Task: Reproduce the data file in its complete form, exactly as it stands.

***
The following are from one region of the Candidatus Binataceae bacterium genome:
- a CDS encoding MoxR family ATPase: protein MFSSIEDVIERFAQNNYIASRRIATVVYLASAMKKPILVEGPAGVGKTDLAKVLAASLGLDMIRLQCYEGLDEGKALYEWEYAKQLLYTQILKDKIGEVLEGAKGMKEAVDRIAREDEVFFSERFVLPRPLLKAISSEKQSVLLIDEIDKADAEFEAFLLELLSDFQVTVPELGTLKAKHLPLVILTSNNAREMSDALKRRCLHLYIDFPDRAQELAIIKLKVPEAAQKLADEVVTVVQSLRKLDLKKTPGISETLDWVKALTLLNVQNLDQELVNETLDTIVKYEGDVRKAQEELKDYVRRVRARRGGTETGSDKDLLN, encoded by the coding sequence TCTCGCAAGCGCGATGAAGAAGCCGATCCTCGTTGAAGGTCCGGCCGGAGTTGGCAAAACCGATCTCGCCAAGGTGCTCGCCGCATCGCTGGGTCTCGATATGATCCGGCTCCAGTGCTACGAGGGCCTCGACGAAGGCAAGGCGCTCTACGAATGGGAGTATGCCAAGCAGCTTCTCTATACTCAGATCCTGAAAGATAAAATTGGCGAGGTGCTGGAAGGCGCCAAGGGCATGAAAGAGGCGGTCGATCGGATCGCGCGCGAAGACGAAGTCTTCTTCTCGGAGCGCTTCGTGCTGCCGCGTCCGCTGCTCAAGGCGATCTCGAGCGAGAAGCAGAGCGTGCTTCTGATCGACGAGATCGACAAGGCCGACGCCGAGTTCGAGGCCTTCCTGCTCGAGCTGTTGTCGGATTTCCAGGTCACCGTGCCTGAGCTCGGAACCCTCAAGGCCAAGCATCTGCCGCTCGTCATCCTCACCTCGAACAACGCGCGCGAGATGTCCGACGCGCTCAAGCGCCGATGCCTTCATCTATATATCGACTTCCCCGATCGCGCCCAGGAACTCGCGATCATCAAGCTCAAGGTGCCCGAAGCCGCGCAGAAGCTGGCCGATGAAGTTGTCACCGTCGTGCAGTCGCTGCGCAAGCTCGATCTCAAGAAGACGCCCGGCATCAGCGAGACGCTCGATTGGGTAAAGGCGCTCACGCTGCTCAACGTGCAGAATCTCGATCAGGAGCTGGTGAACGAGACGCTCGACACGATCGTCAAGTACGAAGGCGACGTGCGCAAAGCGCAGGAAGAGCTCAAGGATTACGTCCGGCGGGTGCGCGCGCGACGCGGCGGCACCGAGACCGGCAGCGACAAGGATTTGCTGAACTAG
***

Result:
The following are from one region of the Candidatus Binataceae bacterium genome:
- a CDS encoding MoxR family ATPase: protein MFSSIEDVIERFAQNNYIASRRIATVVYLASAMKKPILVEGPAGVGKTDLAKVLAASLGLDMIRLQCYEGLDEGKALYEWEYAKQLLYTQILKDKIGEVLEGAKGMKEAVDRIAREDEVFFSERFVLPRPLLKAISSEKQSVLLIDEIDKADAEFEAFLLELLSDFQVTVPELGTLKAKHLPLVILTSNNAREMSDALKRRCLHLYIDFPDRAQELAIIKLKVPEAAQKLADEVVTVVQSLRKLDLKKTPGISETLDWVKALTLLNVQNLDQELVNETLDTIVKYEGDVRKAQEELKDYVRRVRARRGGTETGSDKDLLN, encoded by the coding sequence TCTCGCAAGCGCGATGAAGAAGCCGATCCTCGTTGAAGGTCCGGCCGGAGTTGGCAAAACCGATCTCGCCAAGGTGCTCGCCGCATCGCTGGGTCTCGATATGATCCGGCTCCAGTGCTACGAGGGCCTCGACGAAGGCAAGGCGCTCTACGAATGGGAGTATGCCAAGCAGCTTCTCTATACTCAGATCCTGAAAGATAAAATTGGCGAGGTGCTGGAAGGCGCCAAGGGCATGAAAGAGGCGGTCGATCGGATCGCGCGCGAAGACGAAGTCTTCTTCTCGGAGCGCTTCGTGCTGCCGCGTCCGCTGCTCAAGGCGATCTCGAGCGAGAAGCAGAGCGTGCTTCTGATCGACGAGATCGACAAGGCCGACGCCGAGTTCGAGGCCTTCCTGCTCGAGCTGTTGTCGGATTTCCAGGTCACCGTGCCTGAGCTCGGAACCCTCAAGGCCAAGCATCTGCCGCTCGTCATCCTCACCTCGAACAACGCGCGCGAGATGTCCGACGCGCTCAAGCGCCGATGCCTTCATCTATATATCGACTTCCCCGATCGCGCCCAGGAACTCGCGATCATCAAGCTCAAGGTGCCCGAAGCCGCGCAGAAGCTGGCCGATGAAGTTGTCACCGTCGTGCAGTCGCTGCGCAAGCTCGATCTCAAGAAGACGCCCGGCATCAGCGAGACGCTCGATTGGGTAAAGGCGCTCACGCTGCTCAACGTGCAGAATCTCGATCAGGAGCTGGTGAACGAGACGCTCGACACGATCGTCAAGTACGAAGGCGACGTGCGCAAAGCGCAGGAAGAGCTCAAGGATTACGTCCGGCGGGTGCGCGCGCGACGCGGCGGCACCGAGACCGGCAGCGACAAGGATTTGCTGAACTAG